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A lot of people have stopped reading the news because they can't stand it any more. So here's a happy story for a change. The monarchs are back! Three weeks ago, I saw one alighting on a milkweed plant in our field in rural Ontario. Since then we've had almost daily sightings.

What a relief. We hadn't seen a monarch butterfly in years. These gorgeous creatures were widely reported to be headed for extinction – one more victim of humankind's relentless assault on the planet. We'd begun to wonder if they'd ever come back. And now, here they are, alive and well, and the future is looking surprisingly bright.

"This looks to be a good year for monarchs," writes Chip Taylor on his blog at Monarch Watch, a Kansas-based non-profit that is dedicated to monarch conservation. He says the fall migration season is shaping up to be the best in years.

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What happened to the monarchs? The popular story is that genetically modified crops and an evil herbicide called glyphosate (also known as Roundup) are to blame for killing the butterflies. In other words: Monsanto did it.

The monarch is probably the world's most charismatic insect. So it was inevitable that hysterical environmental groups would catastrophize its very real problems in order to bash the usual villains. "What we're looking at is a future without butterflies," warned Rick Smith, former executive director of Environmental Defence Canada, back in 2006. The Union of Concerned Scientists once claimed that butterflies were dying from toxic pollen. Two years ago, the Natural Resources Defence Council even sued the U.S. Environmental Protection Agency for "dragging its feet on efforts to save the imperilled monarch."

In fact, glyphosate doesn't kill monarchs. It kills the milkweed plants where they lay their eggs. Although environmental groups have romanticized milkweed as a native wildflower, it's a big problem for crop farmers, who regard it as an invasive pest. Until recently, farmers in Ontario were obliged by law to eradicate it. The effect of glyphosate on the monarch population is an unintended consequence of greater farm productivity, which, over all is a good thing.

Loss of milkweed habitat is an important factor in the monarchs' decline. But things are more complicated than that. Temperatures, wind, rain and extreme weather can also affect the monarch population. In 2002, hundreds of millions of monarchs were wiped out by a severe storm. Last year, just as they were on the verge of a comeback, another storm hit their overwintering grounds in the mountains of Mexico. Their tiny winter habitat is also under threat from deforestation.

Sadly, the monarchs aren't alone. Because of habitat loss, butterfly populations worldwide are in decline, even in regions where genetically modified crops play no role at all.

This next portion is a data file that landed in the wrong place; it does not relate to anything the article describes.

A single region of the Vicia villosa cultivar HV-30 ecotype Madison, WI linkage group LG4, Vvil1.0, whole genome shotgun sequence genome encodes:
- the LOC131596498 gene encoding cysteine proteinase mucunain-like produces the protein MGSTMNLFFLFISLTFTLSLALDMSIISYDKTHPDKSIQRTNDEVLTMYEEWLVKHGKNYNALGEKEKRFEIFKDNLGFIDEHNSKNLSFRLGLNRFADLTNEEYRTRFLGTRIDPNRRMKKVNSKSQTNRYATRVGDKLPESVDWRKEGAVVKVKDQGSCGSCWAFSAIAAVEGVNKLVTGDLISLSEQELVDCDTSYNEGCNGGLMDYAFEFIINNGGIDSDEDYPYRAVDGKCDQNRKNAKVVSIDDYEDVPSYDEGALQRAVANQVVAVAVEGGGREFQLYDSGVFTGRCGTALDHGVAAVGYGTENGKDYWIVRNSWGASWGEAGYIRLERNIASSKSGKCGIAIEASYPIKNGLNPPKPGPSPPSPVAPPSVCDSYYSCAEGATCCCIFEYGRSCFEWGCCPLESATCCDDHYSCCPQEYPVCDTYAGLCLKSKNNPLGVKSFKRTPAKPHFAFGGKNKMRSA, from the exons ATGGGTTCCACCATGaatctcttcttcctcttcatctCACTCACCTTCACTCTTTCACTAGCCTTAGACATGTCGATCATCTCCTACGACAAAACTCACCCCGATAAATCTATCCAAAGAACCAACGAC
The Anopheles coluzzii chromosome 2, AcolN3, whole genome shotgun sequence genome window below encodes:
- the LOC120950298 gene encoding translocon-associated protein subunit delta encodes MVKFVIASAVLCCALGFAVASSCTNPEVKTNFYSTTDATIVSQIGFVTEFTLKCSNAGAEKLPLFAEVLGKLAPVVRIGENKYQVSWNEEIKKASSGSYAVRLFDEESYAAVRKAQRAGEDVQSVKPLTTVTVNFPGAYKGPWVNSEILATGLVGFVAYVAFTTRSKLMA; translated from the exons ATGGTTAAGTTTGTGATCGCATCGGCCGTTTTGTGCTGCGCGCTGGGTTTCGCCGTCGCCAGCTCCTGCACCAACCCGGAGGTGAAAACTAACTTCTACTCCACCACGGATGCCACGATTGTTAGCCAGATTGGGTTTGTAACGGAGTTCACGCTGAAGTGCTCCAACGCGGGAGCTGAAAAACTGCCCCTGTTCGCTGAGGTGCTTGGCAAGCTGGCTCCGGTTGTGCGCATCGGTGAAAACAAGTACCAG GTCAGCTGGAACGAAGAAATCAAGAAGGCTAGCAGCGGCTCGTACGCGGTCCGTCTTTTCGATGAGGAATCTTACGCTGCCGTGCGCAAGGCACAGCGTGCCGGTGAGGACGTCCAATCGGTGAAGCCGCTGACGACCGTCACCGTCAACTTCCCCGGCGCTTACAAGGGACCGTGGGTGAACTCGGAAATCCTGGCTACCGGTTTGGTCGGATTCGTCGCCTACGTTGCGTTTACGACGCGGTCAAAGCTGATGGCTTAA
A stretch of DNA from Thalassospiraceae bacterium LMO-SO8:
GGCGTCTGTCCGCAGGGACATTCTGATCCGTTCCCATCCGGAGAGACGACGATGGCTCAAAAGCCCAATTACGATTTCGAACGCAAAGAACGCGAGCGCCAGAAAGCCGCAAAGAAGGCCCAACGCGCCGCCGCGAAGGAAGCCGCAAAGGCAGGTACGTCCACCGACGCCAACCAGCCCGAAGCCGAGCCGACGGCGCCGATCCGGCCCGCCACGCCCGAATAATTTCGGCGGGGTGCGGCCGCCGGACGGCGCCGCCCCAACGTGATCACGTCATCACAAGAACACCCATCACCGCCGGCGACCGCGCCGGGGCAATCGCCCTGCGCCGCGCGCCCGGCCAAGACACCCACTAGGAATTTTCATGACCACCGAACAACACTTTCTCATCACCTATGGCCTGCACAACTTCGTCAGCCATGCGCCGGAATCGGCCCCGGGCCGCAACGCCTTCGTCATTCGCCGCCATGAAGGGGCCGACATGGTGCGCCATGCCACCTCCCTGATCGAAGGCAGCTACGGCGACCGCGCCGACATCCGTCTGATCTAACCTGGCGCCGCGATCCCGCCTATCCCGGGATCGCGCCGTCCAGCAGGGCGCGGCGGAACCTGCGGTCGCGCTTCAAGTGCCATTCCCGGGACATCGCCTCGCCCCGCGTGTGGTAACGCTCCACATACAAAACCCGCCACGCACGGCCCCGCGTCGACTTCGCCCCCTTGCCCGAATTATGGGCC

The monarch population seems to have bottomed out around 2012-13, and has since been making something of a comeback. (Population records have only been kept since 1994, so we don't know what the natural fluctuation may be over a longer period of time.) Monarch Watch and other groups have been promoting more milkweed planting on roadsides and other unfarmed land that lies along the butterflies' migration routes. This is a good thing. But the sharp rebound in the monarch population also coincides with a soaring use of glyphosate, which suggests that something more than a herbicide is responsible for the monarchs' changing fortunes.

The monarch story is a lot like the bee story. Remember that? The honeybees were dying, we were told. The villain was neonicotinoids, a new kind of insecticide that had induced a bee holocaust. But then the bees bounced back. A body of research found that neonicotinoids were at best a minor factor in the bee blight. Nature is more complicated than we thought. And agricultural progress is less evil.

The monarch migration is a sight to behold, as I can tell you. One fall, my husband and I headed down to Point Pelee, at the southernmost tip of Canada. We watched the monarchs fly in from all over, getting ready for their big trip across the lake and eventually to Mexico. Their staging point was a single bush at the tip of a sandspit. Each butterfly would land on that bush before taking off. And each fall their great-great grandchildren would do the same thing all over again. Nature is more miraculous than we could possibly imagine. Maybe it's more resilient, too.

New structures in Townsend, Ontario were built to house barn swallows after the crumbling buildings where they lived were demolished. The population of the birds dropped by 65 per cent between 1966 and 2009 in the province.

The Canadian Press

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